Dr. Parry E. Doolittle
Sobriquet used by Bruce McRae
Today known as the "Father of the Trans Canada Highway". Dr Doolittle first built a bicycle made of wood in 1878, he next made an iron bicycle using the barrel of an old gun as the backbone. He won his first bicycle race in 1881, and by 1883 had ridden 10,000 miles on a bicycle.
(The Canadian Wheelman October 1883)
In those early years the Canadian Wheelman has multiple reports of his races and fancy riding competitions and by 1887 he had amassed a large collection of medals which was unfortunately lost. (The Canadian Wheelman April 1887 page 65)
In 1894 Dr Doolittle lost a closely fought battle to be president of the CWA to A.T. Lane 764 votes to 753. (The Wheel and Cycling Trade Review March 30 1894) . He would have won this election except for the fact that 50 proxy votes were in the pockets of two representatives who were absent for the room at the time of the election. Dr. Doolittle became President of the CWA the following year and was the editor of "Wheel Outings in Canada and C.W.A. Hotel Guide".
His biography can be found on various websites some of which are listed below.
Toronto, the capital of the Province, seemed to me more wide-awake and American-like than any other Canadian city ; and from the fine outlook which I had of it on the tower of the Metropolitan Methodist Church, it seemed to offer shelter to much more than its actual population of 90,000. The massive and substantial architecture of its University also impressed me more pleasantly than any similar structure in the United States has ever done, though I have, within the last dozen years, looked upon all of our chief collegiate buildings. Several of the local riders accompanied me about the city, and that one of them who escorted me out of it, late in the afternoon, was the same who had served as pilot for the Chicago tourists, three months before. His recommended route for Guelph (" C W. A. Guide," p. 53) is 4 m. shorter than mine, the differences being shown by the following summary : "At Cooksville, 16 m. w. of T. , turn n. for Brampton, 9 m. of clay (good in dry weaker; unrideable after a rain); then 6 m. w. to Norval, stiff clay ; 4 m. w. to Georgetown, clay, good only in dry weather; 17 m. to Bristol Arms, good gravel ; 8 m. s. w. to Guelph, fine gravel, and fine coasting, on long, easy grades." His portrait appeared in the Canadian Wheelman, a few days after I met him, and the appended editorial said : " Without ever having seen a real bicycle, but only engravings thereof, he designed a wooden machine, and on one occasion rode it from Aylmer to Strathroy, 50 m., in a day. Afterwards, he covered the same 50 m. in 6 h., on an iron bicycle of his own making, in which the bent barrel of an old gun served for a backbone." As a reward of two years' persistent coaxing, he has at last prepared for me the following biography : " Perry E. Doolittle (b. March 22, 1861), M. D., surgeon of Toronto B. C, residence : 237 Front st. £. I now ride a 54 inch Invincible, but began on a home-made 48 in., May 20, 1878. My mileage to date (Oct. 6, '85) is 11,750, divided by years as follows : '78, 1,300: '79, 2,250: '80, 2,000; '81, 1,650; '82, 1,500; '83, 1,100; '84, 1,200; '85, 750. I made one run of 25 m. without dismount (Aug. 10, '79; Strathroy to London), in 3 h. 5 min., and another (July 28, '83 ; Kingston to Napanee), in 2 h. 40 min. My first race was at St. Thomas, May 24, '81 ; and before I retired from the path, in the autumn of '84, 1 took part in 53 contests, and won 38 first, 9 second and 3 third prizes. I held the Canadian 5 m. championship in '81-'82 and the Toronto B. C. championship in '83-'84. All my riding has been done in the Province of Ontario."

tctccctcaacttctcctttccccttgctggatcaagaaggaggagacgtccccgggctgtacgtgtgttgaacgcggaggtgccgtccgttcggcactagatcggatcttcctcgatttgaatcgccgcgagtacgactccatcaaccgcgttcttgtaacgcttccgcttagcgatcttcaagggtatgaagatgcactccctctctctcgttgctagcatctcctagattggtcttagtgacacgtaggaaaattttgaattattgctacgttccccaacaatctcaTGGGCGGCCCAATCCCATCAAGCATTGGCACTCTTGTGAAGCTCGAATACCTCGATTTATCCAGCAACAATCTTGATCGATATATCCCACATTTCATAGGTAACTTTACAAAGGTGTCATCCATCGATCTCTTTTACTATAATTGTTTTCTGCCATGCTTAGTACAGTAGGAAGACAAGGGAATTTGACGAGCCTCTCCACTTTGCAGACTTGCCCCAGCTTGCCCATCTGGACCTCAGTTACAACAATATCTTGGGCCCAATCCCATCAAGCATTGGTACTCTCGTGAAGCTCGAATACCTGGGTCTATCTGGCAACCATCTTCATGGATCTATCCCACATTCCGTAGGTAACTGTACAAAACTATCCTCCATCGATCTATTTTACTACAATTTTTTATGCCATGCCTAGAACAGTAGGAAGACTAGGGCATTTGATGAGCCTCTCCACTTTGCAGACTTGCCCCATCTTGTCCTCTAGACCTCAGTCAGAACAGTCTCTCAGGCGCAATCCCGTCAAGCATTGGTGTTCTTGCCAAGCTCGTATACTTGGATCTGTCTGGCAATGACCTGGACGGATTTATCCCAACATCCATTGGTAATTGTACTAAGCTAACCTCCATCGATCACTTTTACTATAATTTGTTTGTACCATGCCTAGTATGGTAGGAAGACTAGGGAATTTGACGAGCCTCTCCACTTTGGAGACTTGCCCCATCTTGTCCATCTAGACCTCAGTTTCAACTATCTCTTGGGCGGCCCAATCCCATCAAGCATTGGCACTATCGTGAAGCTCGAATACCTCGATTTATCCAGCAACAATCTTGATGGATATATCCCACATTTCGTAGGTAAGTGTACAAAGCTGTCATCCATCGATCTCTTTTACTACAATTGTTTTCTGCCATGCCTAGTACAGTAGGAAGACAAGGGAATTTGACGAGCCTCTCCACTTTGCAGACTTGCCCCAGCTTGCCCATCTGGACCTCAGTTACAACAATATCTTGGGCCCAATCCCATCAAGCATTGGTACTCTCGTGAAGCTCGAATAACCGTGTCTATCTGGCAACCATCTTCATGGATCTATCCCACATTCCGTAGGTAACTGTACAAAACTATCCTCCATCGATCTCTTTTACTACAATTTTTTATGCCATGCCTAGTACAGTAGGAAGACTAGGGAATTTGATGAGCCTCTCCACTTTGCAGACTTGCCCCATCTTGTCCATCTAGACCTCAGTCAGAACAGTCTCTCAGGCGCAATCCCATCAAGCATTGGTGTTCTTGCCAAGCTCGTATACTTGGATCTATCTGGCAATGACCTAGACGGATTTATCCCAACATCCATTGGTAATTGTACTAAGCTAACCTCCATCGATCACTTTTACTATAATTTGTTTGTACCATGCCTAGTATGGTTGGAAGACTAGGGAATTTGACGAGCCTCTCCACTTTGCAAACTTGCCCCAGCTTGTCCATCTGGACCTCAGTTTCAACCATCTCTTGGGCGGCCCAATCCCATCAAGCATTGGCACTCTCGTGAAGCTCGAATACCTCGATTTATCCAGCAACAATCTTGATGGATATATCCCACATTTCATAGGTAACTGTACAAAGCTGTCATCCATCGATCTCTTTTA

From "Ten Thousand Miles on a Bicycle" pg 331 by Karl Kron 1887